36. Mousavi H., Mir B., Safaei A. Evaluation of Thompson’s quadricepsplasty results in patients with knee stiffness resulted from femoral fracture. J Res Med Sci. 2017;22:50. doi: 10.4103/1735-1995.205237.

Supplementary files

Supplementary Files
Action
1. Fig. 1. Soft tissue procedure: a — after soft tissue release; b — maximal flexion 65°

Download (57KB)
2. Fig. 2. Usage of Ortho-SUV Frame (OSF) hexapod: a — after frame applying; b — the template, in wich accordance the movements in the knee joint were modelled; c — OSF software window; d — maximal flexion achieved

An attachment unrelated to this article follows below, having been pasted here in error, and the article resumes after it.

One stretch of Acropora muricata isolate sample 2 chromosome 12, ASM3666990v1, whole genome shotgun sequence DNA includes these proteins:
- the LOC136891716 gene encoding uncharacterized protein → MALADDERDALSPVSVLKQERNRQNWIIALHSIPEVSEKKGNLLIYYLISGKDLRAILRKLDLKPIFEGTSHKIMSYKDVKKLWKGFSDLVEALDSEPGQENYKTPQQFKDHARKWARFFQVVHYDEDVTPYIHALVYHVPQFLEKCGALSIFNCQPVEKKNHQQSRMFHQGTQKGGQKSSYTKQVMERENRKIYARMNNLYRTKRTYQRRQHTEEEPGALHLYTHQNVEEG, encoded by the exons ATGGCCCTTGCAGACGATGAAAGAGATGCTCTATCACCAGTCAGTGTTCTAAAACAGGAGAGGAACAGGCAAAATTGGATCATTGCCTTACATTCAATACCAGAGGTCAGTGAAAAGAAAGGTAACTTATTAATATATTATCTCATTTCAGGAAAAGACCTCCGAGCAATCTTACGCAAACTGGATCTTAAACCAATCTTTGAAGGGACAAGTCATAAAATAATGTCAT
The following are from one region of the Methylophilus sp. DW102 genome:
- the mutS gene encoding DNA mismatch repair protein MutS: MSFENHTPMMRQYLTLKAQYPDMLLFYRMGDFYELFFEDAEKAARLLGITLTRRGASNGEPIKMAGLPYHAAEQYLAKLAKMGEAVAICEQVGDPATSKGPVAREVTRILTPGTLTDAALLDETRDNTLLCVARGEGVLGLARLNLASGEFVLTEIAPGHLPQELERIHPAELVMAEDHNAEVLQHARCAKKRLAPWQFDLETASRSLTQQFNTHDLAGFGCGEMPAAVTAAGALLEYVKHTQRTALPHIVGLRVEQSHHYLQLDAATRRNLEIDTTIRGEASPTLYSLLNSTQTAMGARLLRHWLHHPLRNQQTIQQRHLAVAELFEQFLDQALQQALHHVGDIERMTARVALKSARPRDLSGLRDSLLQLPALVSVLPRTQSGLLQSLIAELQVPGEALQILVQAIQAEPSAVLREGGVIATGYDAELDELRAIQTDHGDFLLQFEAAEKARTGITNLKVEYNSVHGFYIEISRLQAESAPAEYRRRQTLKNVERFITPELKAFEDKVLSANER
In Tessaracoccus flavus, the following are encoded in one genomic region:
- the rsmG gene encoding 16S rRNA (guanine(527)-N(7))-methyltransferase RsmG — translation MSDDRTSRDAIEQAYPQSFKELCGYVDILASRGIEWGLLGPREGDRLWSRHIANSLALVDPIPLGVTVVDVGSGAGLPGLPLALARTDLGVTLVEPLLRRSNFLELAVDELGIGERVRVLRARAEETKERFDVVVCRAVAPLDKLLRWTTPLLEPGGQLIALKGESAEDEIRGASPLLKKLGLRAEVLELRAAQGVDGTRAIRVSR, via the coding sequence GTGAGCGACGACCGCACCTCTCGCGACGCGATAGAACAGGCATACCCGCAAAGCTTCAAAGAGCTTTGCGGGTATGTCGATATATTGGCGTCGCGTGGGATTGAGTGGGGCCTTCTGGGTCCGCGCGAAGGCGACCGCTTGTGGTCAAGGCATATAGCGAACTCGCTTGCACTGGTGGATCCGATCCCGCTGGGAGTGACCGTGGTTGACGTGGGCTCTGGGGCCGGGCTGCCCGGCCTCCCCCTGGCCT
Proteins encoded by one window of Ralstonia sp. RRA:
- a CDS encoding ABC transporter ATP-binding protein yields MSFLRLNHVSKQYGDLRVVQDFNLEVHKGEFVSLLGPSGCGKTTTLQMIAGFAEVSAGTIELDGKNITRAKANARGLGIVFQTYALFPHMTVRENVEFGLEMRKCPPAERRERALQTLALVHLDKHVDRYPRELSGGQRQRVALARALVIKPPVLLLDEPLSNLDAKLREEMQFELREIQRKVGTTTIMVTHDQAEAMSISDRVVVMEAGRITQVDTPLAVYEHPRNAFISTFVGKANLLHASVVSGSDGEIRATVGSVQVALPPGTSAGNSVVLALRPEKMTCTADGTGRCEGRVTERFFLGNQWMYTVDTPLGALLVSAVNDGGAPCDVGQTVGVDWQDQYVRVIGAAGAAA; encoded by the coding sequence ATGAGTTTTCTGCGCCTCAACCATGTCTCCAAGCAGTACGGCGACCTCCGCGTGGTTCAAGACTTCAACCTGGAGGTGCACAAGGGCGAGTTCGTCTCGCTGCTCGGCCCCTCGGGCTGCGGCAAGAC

Download (97KB)
3. Fig. 3. Usage of Ilizarov apparatus: a — after frame applying; b — X-ray during treatment; c — axial and swivel hinges; d — ring-to-ring collision

Download (92KB)

Copyright (c) 2022 Rokhoev S.A., Chugaev D.V., Solomin L.N.

Creative Commons License
This work is licensed under a Creative Commons Attribution 4.0 International License.

СМИ зарегистрировано Федеральной службой по надзору в сфере связи, информационных технологий и массовых коммуникаций (Роскомнадзор).
Регистрационный номер и дата принятия решения о регистрации СМИ: серия ПИ № ФС 77 - 82474 от 10.12.2021.


This website uses cookies

You consent to our cookies if you continue to use our website.

About Cookies